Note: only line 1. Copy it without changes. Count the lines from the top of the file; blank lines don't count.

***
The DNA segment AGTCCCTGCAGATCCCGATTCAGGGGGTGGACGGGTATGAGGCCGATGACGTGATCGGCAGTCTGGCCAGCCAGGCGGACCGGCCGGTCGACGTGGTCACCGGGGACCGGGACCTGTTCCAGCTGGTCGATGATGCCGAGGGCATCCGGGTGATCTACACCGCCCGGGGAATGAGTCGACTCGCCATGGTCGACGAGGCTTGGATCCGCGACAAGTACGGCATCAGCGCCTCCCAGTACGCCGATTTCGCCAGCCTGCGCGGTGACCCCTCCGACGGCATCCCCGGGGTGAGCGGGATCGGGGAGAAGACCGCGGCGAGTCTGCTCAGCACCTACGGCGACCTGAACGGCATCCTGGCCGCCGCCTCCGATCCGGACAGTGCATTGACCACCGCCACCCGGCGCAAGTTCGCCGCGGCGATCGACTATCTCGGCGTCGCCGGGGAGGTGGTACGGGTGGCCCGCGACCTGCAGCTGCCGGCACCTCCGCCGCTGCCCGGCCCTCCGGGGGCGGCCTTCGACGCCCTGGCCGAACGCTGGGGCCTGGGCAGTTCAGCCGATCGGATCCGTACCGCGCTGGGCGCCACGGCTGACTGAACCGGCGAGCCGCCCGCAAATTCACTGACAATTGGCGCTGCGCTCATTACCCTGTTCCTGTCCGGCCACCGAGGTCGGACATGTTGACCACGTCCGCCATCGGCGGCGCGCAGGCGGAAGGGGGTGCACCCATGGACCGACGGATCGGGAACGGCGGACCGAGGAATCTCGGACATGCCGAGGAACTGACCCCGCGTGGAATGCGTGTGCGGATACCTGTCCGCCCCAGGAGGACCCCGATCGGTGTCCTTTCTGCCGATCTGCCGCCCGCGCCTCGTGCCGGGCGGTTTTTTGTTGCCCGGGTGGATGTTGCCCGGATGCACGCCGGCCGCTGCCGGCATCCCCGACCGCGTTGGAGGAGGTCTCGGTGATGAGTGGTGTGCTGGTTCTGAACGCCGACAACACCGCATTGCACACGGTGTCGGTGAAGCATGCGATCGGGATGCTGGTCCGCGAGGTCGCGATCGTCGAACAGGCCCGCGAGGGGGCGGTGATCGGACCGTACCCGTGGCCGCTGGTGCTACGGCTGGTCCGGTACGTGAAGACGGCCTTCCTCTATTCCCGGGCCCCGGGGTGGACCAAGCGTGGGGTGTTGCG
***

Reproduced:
The DNA segment AGTCCCTGCAGATCCCGATTCAGGGGGTGGACGGGTATGAGGCCGATGACGTGATCGGCAGTCTGGCCAGCCAGGCGGACCGGCCGGTCGACGTGGTCACCGGGGACCGGGACCTGTTCCAGCTGGTCGATGATGCCGAGGGCATCCGGGTGATCTACACCGCCCGGGGAATGAGTCGACTCGCCATGGTCGACGAGGCTTGGATCCGCGACAAGTACGGCATCAGCGCCTCCCAGTACGCCGATTTCGCCAGCCTGCGCGGTGACCCCTCCGACGGCATCCCCGGGGTGAGCGGGATCGGGGAGAAGACCGCGGCGAGTCTGCTCAGCACCTACGGCGACCTGAACGGCATCCTGGCCGCCGCCTCCGATCCGGACAGTGCATTGACCACCGCCACCCGGCGCAAGTTCGCCGCGGCGATCGACTATCTCGGCGTCGCCGGGGAGGTGGTACGGGTGGCCCGCGACCTGCAGCTGCCGGCACCTCCGCCGCTGCCCGGCCCTCCGGGGGCGGCCTTCGACGCCCTGGCCGAACGCTGGGGCCTGGGCAGTTCAGCCGATCGGATCCGTACCGCGCTGGGCGCCACGGCTGACTGAACCGGCGAGCCGCCCGCAAATTCACTGACAATTGGCGCTGCGCTCATTACCCTGTTCCTGTCCGGCCACCGAGGTCGGACATGTTGACCACGTCCGCCATCGGCGGCGCGCAGGCGGAAGGGGGTGCACCCATGGACCGACGGATCGGGAACGGCGGACCGAGGAATCTCGGACATGCCGAGGAACTGACCCCGCGTGGAATGCGTGTGCGGATACCTGTCCGCCCCAGGAGGACCCCGATCGGTGTCCTTTCTGCCGATCTGCCGCCCGCGCCTCGTGCCGGGCGGTTTTTTGTTGCCCGGGTGGATGTTGCCCGGATGCACGCCGGCCGCTGCCGGCATCCCCGACCGCGTTGGAGGAGGTCTCGGTGATGAGTGGTGTGCTGGTTCTGAACGCCGACAACACCGCATTGCACACGGTGTCGGTGAAGCATGCGATCGGGATGCTGGTCCGCGAGGTCGCGATCGTCGAACAGGCCCGCGAGGGGGCGGTGATCGGACCGTACCCGTGGCCGCTGGTGCTACGGCTGGTCCGGTACGTGAAGACGGCCTTCCTCTATTCCCGGGCCCCGGGGTGGACCAAGCGTGGGGTGTTGCG